Duterte’s socialist experiment

Bobby M. Tuazon
Philippine Daily Inquirer
May 21st, 2016

A coalition government with the Communist Party of the Philippines (CPP) has been proposed by presumptive President Rodrigo Duterte’s with an offer of at least four Cabinet posts – agrarian reform, social welfare, environment and natural resources, and labor. Thanking his former student for the “magnanimous offer,” exiled CPP founding chair Jose Maria Sison politely declined the Cabinet positions clarifying, however, that the proposal will be studied seriously.

Duterte’s flirtation with left politics began as a member of the Kabataang Makabayan and Bayan. As Davao City mayor, he staked his political career by accommodating the New People’s Army (NPA), and supporting a ban on U.S. armed exercises in the metropolis. From the lens of a true Marxist, it is more accurate to cast him as socialist-leaning and nationalist with an unqualified sympathy for the poor. In words easily grasped by the public during media briefings, he promises to curb corruption by cutting red tape, having a civil service that renders prompt service and courtesy, removing “discretionary funds” and cutting expenditures, and a stop to barangay junket “seminars.”

Duterte’s proposed coalition with the Left differs from the European norm where coalition regimes are transacted by opposing political parties for lack of a dominant political party. Forged by compromise and cabinet power sharing coalitions eventually turn fractious by incoherent policies and strategies.

In this case, the Cabinet posts are being offered even as the Davao mayor and his advisers know that the underground Left’s agenda of revolutionary reforms seek to alter the power structures in the country – dislodging the ruling oligarchs and financial elite and building a people’s coalition government. The posts at stake are as strategic and critical as they involve social services, employment, land reform, and protecting environment from development aggression. In short, they serve as key platforms for initiating basic social and economic reforms with socialist paradigms – issues which previous pro-elite regimes failed to address.

Offering the “hand of peace” to the Left as well as other cause-driven rebel forces, Duterte anchors his incoming government on a healing presidency with a program of national unity, peace, and development. He will definitely lead and micro-manage a hard-fist anti-drugs and anti-crime campaign but national security will lose steam without a peace pact signed with the Left capped by comprehensive social, economic, and political reforms for a just and lasting peace. A negotiated political settlement that will accommodate a progressive agenda opens the possibility of an alliance between Duterte and the Left which may even solidify the president’s socialist orientation.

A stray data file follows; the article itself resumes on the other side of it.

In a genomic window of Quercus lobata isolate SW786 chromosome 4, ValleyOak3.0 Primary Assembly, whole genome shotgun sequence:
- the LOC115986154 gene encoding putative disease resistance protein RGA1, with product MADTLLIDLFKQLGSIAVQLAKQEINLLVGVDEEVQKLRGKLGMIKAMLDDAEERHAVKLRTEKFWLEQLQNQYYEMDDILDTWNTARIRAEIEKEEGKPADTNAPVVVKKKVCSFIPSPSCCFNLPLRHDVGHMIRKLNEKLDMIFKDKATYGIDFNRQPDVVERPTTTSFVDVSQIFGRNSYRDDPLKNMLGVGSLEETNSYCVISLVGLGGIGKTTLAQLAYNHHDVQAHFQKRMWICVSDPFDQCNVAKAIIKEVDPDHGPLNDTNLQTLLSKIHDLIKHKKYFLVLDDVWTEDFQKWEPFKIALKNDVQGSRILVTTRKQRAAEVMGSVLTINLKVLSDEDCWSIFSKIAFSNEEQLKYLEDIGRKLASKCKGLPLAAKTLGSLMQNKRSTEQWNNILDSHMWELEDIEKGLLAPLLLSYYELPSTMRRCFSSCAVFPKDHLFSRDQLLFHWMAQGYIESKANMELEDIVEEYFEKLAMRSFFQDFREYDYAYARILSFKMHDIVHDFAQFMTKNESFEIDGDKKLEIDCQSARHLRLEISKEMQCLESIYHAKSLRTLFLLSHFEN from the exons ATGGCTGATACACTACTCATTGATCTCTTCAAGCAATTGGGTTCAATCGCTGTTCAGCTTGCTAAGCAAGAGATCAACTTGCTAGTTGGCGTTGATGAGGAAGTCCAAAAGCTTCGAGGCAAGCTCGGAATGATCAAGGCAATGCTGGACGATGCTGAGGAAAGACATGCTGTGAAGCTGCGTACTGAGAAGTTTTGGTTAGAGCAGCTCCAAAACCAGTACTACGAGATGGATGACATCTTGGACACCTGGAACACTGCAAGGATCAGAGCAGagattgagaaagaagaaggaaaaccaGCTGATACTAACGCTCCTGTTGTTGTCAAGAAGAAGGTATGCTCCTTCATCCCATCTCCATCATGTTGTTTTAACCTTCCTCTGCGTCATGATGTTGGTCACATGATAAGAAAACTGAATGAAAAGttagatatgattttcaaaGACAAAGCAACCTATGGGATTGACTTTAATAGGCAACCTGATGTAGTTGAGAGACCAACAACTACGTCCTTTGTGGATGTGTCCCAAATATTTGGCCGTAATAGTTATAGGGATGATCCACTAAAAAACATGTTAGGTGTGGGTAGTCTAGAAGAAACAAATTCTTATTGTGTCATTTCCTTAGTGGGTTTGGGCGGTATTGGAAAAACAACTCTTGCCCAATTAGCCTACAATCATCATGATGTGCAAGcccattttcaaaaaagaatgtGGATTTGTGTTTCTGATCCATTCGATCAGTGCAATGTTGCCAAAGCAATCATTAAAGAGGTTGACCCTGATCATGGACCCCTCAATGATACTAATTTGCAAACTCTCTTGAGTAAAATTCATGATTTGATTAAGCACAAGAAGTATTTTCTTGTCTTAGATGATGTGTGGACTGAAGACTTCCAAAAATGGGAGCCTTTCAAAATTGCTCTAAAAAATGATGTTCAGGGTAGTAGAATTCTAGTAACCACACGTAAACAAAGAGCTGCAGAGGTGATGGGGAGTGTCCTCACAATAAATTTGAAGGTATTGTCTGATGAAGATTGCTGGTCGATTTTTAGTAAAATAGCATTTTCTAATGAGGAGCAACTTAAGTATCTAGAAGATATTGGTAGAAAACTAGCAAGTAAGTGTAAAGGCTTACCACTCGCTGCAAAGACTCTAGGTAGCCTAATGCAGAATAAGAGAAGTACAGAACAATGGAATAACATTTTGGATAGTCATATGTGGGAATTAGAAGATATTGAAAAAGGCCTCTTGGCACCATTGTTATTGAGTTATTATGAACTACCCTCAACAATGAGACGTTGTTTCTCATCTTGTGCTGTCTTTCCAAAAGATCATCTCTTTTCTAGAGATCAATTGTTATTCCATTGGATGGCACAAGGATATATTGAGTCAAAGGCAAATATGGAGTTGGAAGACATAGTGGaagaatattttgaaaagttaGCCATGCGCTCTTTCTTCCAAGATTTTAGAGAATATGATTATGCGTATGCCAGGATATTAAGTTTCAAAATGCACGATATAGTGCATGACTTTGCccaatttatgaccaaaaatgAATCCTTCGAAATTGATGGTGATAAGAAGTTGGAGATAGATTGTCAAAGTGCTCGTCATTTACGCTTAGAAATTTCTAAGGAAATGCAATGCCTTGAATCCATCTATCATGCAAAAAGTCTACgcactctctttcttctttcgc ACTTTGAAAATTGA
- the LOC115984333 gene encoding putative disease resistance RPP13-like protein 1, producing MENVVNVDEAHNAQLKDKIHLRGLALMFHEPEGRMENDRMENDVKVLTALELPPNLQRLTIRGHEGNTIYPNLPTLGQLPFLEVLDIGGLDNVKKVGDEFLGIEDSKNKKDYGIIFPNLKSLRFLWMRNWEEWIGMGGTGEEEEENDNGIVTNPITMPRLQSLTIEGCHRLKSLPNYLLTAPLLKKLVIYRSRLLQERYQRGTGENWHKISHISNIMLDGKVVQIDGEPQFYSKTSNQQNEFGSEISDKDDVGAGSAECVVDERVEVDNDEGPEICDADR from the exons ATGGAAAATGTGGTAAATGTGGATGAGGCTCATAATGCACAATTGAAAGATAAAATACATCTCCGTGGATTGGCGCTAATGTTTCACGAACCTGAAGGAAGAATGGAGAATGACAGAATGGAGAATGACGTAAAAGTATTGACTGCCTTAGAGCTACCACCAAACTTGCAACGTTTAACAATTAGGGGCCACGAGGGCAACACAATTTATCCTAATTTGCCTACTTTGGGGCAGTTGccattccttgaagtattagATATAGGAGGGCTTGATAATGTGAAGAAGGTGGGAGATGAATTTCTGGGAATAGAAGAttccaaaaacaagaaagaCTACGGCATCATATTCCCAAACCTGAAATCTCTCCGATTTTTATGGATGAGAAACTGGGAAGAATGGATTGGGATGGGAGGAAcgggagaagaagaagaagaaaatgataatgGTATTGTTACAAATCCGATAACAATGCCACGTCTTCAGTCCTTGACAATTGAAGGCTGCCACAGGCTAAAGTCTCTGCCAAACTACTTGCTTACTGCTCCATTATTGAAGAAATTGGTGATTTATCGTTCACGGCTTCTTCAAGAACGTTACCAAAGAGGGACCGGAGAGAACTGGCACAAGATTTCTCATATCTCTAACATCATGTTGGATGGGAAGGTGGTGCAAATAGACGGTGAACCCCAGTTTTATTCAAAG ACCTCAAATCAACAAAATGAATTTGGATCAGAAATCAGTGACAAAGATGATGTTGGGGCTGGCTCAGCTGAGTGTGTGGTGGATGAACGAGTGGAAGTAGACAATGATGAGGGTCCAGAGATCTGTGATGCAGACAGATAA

In fact, the offer of Cabinet posts to the CPP reveals a Duterte ready to embrace the party’s national democratic program with a socialist perspective. Others may interpret it as an attempt to co-opt the Left by using the peace process as a ploy for capitulation. But the presumptive president knows better than that.

It’s too soon to predict whether the mulled coalition government will work. However, Duterte’s first moves as president converges with the Left agenda – an end to contractualization on the first day of his term, rebuilding the national steel industry en route to industrialization, and tax reform, among others.

In principle, a true coalition government must include forming parallel coalition councils at the local levels. The support that Duterte expects from the Left in helping administer government affairs can be enhanced by a broad progressive movement’s representation in the local government. Basic social and economic reforms of a Duterte presidency should be grounded where community-based change movers have long been struggling for grassroots empowerment. These are the change forces that no Cabinet secretaries, political and business supporters of Duterte can promise except the progressive movement. A reform agenda needs a strong and nationwide mass movement as a political backbone and development force.

Which brings us to the next question: If the Left comes on board a coalition government how will Duterte be able to balance and rein in a government of incongruent political forces - the Left armed with a progressive ideology and rightist groups representing neo-liberal and pro-elite interests? How will basic disagreements on policies and strategies be reconciled to assemble a coherent six-year program? How, indeed, will the expected resistance from the elite and diehard anti-communist elements be handled?

The answer lies in the outcome of the peace process. Peace negotiations with the National Democratic Front (NDF) which was stalled in 2013 promises to rectify past mistakes of not honouring 10 peace agreements with both sides now expected to accelerate the process as speedily as possible. The outcome of these talks will shape the final configuration of the coalition government and to what extent Duterte is determined to support it.

Duterte understands the political influence of the armed Left – the extensive guerrilla zones they operate with countless barrios all over the country now under revolutionary councils. Past regimes failed to defeat the NPA because of its mass base support and also due to government’s inability to address the roots of rebellion.

Both Duterte and the Left will probably need mutual support and cooperation to sustain what may turn out to be the country’s first socialist experiment. The coming weeks will be crucial.


Bobby M. Tuazon is CenPEG’s Director for Policy Studies and teaches in UP.

Latest posts
Back to top Back to top >>
Telefax +6329299526 email:; Copyright ©2005
Center for People Empowewrment in Governance (CenPEG), Philippines. All rights reserved